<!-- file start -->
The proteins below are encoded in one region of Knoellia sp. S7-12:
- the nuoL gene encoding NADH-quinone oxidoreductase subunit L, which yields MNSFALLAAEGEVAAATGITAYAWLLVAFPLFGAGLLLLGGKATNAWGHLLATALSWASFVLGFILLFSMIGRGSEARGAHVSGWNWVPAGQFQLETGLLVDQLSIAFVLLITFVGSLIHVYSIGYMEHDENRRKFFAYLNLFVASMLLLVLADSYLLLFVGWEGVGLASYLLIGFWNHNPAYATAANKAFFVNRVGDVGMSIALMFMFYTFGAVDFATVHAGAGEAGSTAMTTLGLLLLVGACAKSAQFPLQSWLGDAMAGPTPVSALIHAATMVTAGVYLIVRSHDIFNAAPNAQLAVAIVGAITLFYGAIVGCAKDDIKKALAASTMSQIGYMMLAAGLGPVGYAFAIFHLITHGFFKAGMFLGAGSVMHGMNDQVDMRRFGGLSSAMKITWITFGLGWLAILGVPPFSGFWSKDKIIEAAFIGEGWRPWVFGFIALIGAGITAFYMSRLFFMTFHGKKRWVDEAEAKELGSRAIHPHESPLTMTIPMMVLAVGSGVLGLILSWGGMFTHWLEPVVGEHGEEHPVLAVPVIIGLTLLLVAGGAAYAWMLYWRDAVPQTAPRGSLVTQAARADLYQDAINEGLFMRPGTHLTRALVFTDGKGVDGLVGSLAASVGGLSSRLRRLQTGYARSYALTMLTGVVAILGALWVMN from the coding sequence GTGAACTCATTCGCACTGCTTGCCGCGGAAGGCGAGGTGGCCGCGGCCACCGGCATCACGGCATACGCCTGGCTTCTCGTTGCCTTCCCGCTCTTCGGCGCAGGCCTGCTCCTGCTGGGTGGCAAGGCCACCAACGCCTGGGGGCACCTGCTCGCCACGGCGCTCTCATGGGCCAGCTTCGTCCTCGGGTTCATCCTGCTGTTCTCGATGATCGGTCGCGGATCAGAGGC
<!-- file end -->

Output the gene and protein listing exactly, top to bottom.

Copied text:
The proteins below are encoded in one region of Knoellia sp. S7-12:
- the nuoL gene encoding NADH-quinone oxidoreductase subunit L, which yields MNSFALLAAEGEVAAATGITAYAWLLVAFPLFGAGLLLLGGKATNAWGHLLATALSWASFVLGFILLFSMIGRGSEARGAHVSGWNWVPAGQFQLETGLLVDQLSIAFVLLITFVGSLIHVYSIGYMEHDENRRKFFAYLNLFVASMLLLVLADSYLLLFVGWEGVGLASYLLIGFWNHNPAYATAANKAFFVNRVGDVGMSIALMFMFYTFGAVDFATVHAGAGEAGSTAMTTLGLLLLVGACAKSAQFPLQSWLGDAMAGPTPVSALIHAATMVTAGVYLIVRSHDIFNAAPNAQLAVAIVGAITLFYGAIVGCAKDDIKKALAASTMSQIGYMMLAAGLGPVGYAFAIFHLITHGFFKAGMFLGAGSVMHGMNDQVDMRRFGGLSSAMKITWITFGLGWLAILGVPPFSGFWSKDKIIEAAFIGEGWRPWVFGFIALIGAGITAFYMSRLFFMTFHGKKRWVDEAEAKELGSRAIHPHESPLTMTIPMMVLAVGSGVLGLILSWGGMFTHWLEPVVGEHGEEHPVLAVPVIIGLTLLLVAGGAAYAWMLYWRDAVPQTAPRGSLVTQAARADLYQDAINEGLFMRPGTHLTRALVFTDGKGVDGLVGSLAASVGGLSSRLRRLQTGYARSYALTMLTGVVAILGALWVMN from the coding sequence GTGAACTCATTCGCACTGCTTGCCGCGGAAGGCGAGGTGGCCGCGGCCACCGGCATCACGGCATACGCCTGGCTTCTCGTTGCCTTCCCGCTCTTCGGCGCAGGCCTGCTCCTGCTGGGTGGCAAGGCCACCAACGCCTGGGGGCACCTGCTCGCCACGGCGCTCTCATGGGCCAGCTTCGTCCTCGGGTTCATCCTGCTGTTCTCGATGATCGGTCGCGGATCAGAGGC